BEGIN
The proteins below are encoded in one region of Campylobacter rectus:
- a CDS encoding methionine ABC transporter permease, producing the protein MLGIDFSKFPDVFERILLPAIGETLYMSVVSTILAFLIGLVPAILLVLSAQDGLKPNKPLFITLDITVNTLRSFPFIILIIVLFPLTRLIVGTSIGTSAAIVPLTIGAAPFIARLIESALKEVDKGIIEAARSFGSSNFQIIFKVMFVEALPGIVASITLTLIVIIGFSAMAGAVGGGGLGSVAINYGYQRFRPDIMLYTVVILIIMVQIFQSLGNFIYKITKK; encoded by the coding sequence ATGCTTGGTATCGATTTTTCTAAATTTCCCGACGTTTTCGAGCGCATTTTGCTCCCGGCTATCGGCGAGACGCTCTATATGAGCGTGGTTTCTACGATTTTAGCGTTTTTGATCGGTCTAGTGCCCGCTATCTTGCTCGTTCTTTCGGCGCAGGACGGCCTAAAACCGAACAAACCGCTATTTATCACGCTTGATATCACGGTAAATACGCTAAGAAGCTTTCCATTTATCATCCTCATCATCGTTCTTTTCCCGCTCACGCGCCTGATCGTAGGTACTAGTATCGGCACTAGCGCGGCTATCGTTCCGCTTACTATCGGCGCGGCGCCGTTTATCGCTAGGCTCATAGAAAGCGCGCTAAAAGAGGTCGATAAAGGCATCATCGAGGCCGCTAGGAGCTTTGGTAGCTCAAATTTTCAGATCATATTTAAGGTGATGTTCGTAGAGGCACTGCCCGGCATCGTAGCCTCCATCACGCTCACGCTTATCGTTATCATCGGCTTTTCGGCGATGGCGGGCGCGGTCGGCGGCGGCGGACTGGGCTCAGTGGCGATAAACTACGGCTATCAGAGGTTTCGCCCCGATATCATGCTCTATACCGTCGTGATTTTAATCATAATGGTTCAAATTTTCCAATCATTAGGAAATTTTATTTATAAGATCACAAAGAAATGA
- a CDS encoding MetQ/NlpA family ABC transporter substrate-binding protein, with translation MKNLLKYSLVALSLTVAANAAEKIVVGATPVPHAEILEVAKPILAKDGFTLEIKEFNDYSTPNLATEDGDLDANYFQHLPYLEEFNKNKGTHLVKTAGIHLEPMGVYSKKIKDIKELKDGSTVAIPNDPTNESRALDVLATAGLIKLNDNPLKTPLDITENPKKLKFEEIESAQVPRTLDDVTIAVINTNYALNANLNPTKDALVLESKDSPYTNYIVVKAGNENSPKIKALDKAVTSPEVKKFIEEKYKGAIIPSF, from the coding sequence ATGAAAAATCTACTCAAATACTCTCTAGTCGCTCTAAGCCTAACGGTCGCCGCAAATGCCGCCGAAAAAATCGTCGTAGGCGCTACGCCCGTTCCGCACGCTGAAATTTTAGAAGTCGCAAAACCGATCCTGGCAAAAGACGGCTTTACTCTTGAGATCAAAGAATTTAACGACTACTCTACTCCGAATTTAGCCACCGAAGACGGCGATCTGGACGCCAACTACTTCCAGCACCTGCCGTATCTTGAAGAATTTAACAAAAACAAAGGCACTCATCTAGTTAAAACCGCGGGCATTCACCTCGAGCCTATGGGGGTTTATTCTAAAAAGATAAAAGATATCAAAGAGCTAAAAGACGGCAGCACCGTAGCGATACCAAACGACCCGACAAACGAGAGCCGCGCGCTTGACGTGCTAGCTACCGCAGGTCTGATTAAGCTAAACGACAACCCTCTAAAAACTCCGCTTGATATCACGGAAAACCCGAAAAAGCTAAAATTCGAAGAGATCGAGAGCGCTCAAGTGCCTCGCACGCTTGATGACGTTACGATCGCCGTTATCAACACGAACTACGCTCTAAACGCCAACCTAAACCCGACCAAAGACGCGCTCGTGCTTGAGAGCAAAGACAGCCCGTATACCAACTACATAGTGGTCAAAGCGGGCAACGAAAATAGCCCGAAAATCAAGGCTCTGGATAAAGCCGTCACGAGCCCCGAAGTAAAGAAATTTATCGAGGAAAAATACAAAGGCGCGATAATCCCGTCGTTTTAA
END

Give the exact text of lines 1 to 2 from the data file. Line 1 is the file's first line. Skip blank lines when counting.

The proteins below are encoded in one region of Campylobacter rectus:
- a CDS encoding methionine ABC transporter permease, producing the protein MLGIDFSKFPDVFERILLPAIGETLYMSVVSTILAFLIGLVPAILLVLSAQDGLKPNKPLFITLDITVNTLRSFPFIILIIVLFPLTRLIVGTSIGTSAAIVPLTIGAAPFIARLIESALKEVDKGIIEAARSFGSSNFQIIFKVMFVEALPGIVASITLTLIVIIGFSAMAGAVGGGGLGSVAINYGYQRFRPDIMLYTVVILIIMVQIFQSLGNFIYKITKK; encoded by the coding sequence ATGCTTGGTATCGATTTTTCTAAATTTCCCGACGTTTTCGAGCGCATTTTGCTCCCGGCTATCGGCGAGACGCTCTATATGAGCGTGGTTTCTACGATTTTAGCGTTTTTGATCGGTCTAGTGCCCGCTATCTTGCTCGTTCTTTCGGCGCAGGACGGCCTAAAACCGAACAAACCGCTATTTATCACGCTTGATATCACGGTAAATACGCTAAGAAGCTTTCCATTTATCATCCTCATCATCGTTCTTTTCCCGCTCACGCGCCTGATCGTAGGTACTAGTATCGGCACTAGCGCGGCTATCGTTCCGCTTACTATCGGCGCGGCGCCGTTTATCGCTAGGCTCATAGAAAGCGCGCTAAAAGAGGTCGATAAAGGCATCATCGAGGCCGCTAGGAGCTTTGGTAGCTCAAATTTTCAGATCATATTTAAGGTGATGTTCGTAGAGGCACTGCCCGGCATCGTAGCCTCCATCACGCTCACGCTTATCGTTATCATCGGCTTTTCGGCGATGGCGGGCGCGGTCGGCGGCGGCGGACTGGGCTCAGTGGCGATAAACTACGGCTATCAGAGGTTTCGCCCCGATATCATGCTCTATACCGTCGTGATTTTAATCATAATGGTTCAAATTTTCCAATCATTAGGAAATTTTATTTATAAGATCACAAAGAAATGA